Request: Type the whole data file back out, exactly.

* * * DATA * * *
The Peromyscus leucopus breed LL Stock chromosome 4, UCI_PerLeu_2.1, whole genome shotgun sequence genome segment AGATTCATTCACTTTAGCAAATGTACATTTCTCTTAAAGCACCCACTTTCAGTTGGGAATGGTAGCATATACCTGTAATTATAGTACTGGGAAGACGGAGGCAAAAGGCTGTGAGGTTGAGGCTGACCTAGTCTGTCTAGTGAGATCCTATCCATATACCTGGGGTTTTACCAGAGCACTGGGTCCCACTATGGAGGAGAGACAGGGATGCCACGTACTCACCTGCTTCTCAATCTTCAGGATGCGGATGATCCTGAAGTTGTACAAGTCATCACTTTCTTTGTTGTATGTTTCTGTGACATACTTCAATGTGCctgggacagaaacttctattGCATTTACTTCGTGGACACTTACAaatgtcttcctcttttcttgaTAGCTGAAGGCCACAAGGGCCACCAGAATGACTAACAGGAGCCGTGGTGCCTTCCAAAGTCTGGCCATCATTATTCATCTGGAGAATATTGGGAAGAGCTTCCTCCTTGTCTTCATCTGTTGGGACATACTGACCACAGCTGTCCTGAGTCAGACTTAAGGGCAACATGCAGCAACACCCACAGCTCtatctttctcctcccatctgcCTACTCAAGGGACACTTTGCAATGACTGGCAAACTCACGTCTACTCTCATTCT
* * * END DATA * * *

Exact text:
The Peromyscus leucopus breed LL Stock chromosome 4, UCI_PerLeu_2.1, whole genome shotgun sequence genome segment AGATTCATTCACTTTAGCAAATGTACATTTCTCTTAAAGCACCCACTTTCAGTTGGGAATGGTAGCATATACCTGTAATTATAGTACTGGGAAGACGGAGGCAAAAGGCTGTGAGGTTGAGGCTGACCTAGTCTGTCTAGTGAGATCCTATCCATATACCTGGGGTTTTACCAGAGCACTGGGTCCCACTATGGAGGAGAGACAGGGATGCCACGTACTCACCTGCTTCTCAATCTTCAGGATGCGGATGATCCTGAAGTTGTACAAGTCATCACTTTCTTTGTTGTATGTTTCTGTGACATACTTCAATGTGCctgggacagaaacttctattGCATTTACTTCGTGGACACTTACAaatgtcttcctcttttcttgaTAGCTGAAGGCCACAAGGGCCACCAGAATGACTAACAGGAGCCGTGGTGCCTTCCAAAGTCTGGCCATCATTATTCATCTGGAGAATATTGGGAAGAGCTTCCTCCTTGTCTTCATCTGTTGGGACATACTGACCACAGCTGTCCTGAGTCAGACTTAAGGGCAACATGCAGCAACACCCACAGCTCtatctttctcctcccatctgcCTACTCAAGGGACACTTTGCAATGACTGGCAAACTCACGTCTACTCTCATTCT